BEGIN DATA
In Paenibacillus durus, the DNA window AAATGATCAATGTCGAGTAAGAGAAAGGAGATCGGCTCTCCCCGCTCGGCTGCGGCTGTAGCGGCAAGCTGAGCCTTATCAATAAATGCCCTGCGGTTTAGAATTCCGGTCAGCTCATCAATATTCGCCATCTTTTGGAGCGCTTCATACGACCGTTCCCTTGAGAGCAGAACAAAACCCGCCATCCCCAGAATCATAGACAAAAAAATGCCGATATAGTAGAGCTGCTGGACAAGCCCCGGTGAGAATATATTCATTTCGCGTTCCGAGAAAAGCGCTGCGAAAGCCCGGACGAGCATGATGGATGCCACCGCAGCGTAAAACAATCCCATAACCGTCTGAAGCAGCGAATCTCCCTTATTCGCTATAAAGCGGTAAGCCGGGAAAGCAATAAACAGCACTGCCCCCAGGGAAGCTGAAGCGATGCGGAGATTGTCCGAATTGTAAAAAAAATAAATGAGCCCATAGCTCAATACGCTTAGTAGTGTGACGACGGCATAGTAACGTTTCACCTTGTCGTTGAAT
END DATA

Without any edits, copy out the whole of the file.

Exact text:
In Paenibacillus durus, the DNA window AAATGATCAATGTCGAGTAAGAGAAAGGAGATCGGCTCTCCCCGCTCGGCTGCGGCTGTAGCGGCAAGCTGAGCCTTATCAATAAATGCCCTGCGGTTTAGAATTCCGGTCAGCTCATCAATATTCGCCATCTTTTGGAGCGCTTCATACGACCGTTCCCTTGAGAGCAGAACAAAACCCGCCATCCCCAGAATCATAGACAAAAAAATGCCGATATAGTAGAGCTGCTGGACAAGCCCCGGTGAGAATATATTCATTTCGCGTTCCGAGAAAAGCGCTGCGAAAGCCCGGACGAGCATGATGGATGCCACCGCAGCGTAAAACAATCCCATAACCGTCTGAAGCAGCGAATCTCCCTTATTCGCTATAAAGCGGTAAGCCGGGAAAGCAATAAACAGCACTGCCCCCAGGGAAGCTGAAGCGATGCGGAGATTGTCCGAATTGTAAAAAAAATAAATGAGCCCATAGCTCAATACGCTTAGTAGTGTGACGACGGCATAGTAACGTTTCACCTTGTCGTTGAAT